There are some great French Press options in the coffee maker world. A French Press allows you to have control over the temperature and intensity of your coffee. The water must be pre-heated using another method, but French Press coffee makers don’t require any electricity or heat. They don’t keep coffee warm like a drip coffee pot would but are a great option for making a couple of cups of high-quality coffee. As an added bonus, they can also be used to make tea.

Traditional French Press coffee makers (like this one) are typically glass with a stainless steel interior filter, but there is now also a completely stainless steel French Press machine that won’t crack or break like some of the glass options.


As the name suggests, this method of brewing involves pouring hot water over coffee grounds and letting gravity do the work. Unlike the French Press, there isn’t a way to push down the coffee to speed up the process, and the pour over method does take a little longer. I find that the extra time and effort are worth it for the quality of the coffee. In fact, This many high-end coffee shops use the pour-over method.

Popular pour-over brewing options include:

Old-Fashioned Percolator

What’s old is certainly often new again! Old-fashioned percolator coffee makers are a great alternative to drip coffee pots. Many of us may remember these iconic machines even though they lost popularity (largely due to modern drip coffee pots and more recent coffee pod brewers). Percolators don’t require any additional equipment or filters though, are easily cleaned, and plug in much like a drip machine. They also keep coffee warm like a coffee pot, so they are a good option for anyone who likes having a pot of warm coffee ready for longer than a few minutes.

Just make sure to use a completely stainless steel model for both durability and to avoid plastic.

Stainless Espresso Makers

The traditional Bialetti espresso makers are often made of aluminum (my husband has used one since college and refuses to get rid of it, much to my chagrin!) instead of steel. Though harder to find, stainless steel stove-top espresso makers work just as well and don’t have the health risks of aluminum. These are a good option for those who prefer espresso to regular coffee.

Coffee Makers: Bottom Line

Don’t let a mold-infested plastic coffee maker ruin a good cup of coffee. Try one of these non-toxic coffee makers. Many have the added benefit of not needing disposable filters and create a better cup of coffee anyway!

Are you a coffee drinker? What is your coffee maker of choice?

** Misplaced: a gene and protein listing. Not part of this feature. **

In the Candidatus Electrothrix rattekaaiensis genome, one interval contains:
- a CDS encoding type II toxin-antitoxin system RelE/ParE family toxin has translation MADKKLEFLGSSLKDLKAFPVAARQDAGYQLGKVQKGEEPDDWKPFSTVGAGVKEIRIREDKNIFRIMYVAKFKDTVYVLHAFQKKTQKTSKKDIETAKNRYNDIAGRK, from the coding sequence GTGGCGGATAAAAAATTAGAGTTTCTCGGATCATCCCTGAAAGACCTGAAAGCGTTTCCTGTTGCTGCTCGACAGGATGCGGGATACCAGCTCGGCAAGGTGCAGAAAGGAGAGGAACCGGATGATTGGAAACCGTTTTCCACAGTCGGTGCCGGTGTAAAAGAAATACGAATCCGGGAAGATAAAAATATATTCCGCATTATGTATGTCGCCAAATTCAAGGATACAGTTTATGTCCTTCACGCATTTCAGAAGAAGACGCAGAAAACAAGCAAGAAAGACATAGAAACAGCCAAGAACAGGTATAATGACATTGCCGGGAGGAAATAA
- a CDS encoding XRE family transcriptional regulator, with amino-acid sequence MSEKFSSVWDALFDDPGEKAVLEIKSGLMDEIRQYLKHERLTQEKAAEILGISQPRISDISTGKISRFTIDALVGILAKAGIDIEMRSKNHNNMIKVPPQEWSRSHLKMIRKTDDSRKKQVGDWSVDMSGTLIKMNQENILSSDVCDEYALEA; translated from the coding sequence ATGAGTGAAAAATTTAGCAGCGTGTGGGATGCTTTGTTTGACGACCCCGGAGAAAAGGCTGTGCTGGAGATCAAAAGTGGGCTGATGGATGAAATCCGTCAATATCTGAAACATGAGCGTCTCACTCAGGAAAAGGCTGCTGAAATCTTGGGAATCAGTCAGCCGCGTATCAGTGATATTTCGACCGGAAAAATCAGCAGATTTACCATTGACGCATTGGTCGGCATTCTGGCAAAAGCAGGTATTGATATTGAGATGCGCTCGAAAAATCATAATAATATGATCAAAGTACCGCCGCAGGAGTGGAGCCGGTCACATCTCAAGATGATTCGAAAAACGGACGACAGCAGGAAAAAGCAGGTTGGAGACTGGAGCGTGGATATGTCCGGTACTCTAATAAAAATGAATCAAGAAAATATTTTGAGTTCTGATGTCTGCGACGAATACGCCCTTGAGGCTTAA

Most coffee makers can harbor mold or mildew and may leach plastic chemicals into coffee. Try non-toxic methods like pour-over, French press and percolator.

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Reader Comments

  1. I like this post.  As you typically post advice and information (which is great), your mention of the children playing with the old coffee pot and drawing on the coffee table makes you more “real.”
    Looking forward to your slow cooker ideas – I really need to use mine more often.

    • I’ve been reading about how slow cookers leach lead into the food. I know- bummer for me too. But there is no amount of lead that is “safe”…. in thinking pressure cooker. It has a stainless steel bowl.

      • instant pot is the best pressure cooker. it has a stainless steel insert and has a slow cooker function.

  2. Yes!! i would love a podcast!!  the blog is awesome, but the podcast i can listen to while i clean, cook, walk, drive or all the other things that require my eyes.  ….Cant Wait!!

  3. My “blogging with kids” secret is….wait until they’re in bed. With 5 kids, I rarely have 2 free hands if they’re awake. I love this post…great to know a little more about you!

  4. Love the personal thoughts!  I found crockpot365 last year as well when I was looking for gluten-free slow cooker meals.  She’s hilarious and I follow her on Twitter too: StephanieODea.  

    It’s kind of weird when your blog worlds combine — I also read EverydayPaleo regularly aside from your blog.  Love how some of my favorite food resources are coming together!

    • We use an 8-cup Pyrex measuring cup and pour hot water over the grounds. After sleeping for 7 minutes we pour the coffee through a strainer into a half-gallon jar. From there we may refrigerate and use as needed or reheat it a tad on the stove. Coarse coffee grounds are preferred for this method as they are easier to catch in the strainer.

  5. Not very eco but WD-40 takes crayon off anything.

    I’m also a member of the 1 hand typing tribe, I feel your pain & your typos!

  6. Here are 7 things about me, based on what you posted. 🙂

    I totally love my French press.  It makes the best coffee.  Especially with real cream in the cup.  I also drink Irish Breakfast tea with cream and raw honey.  It’s an indulgence, I know, but at least both have antioxidants, right? 😉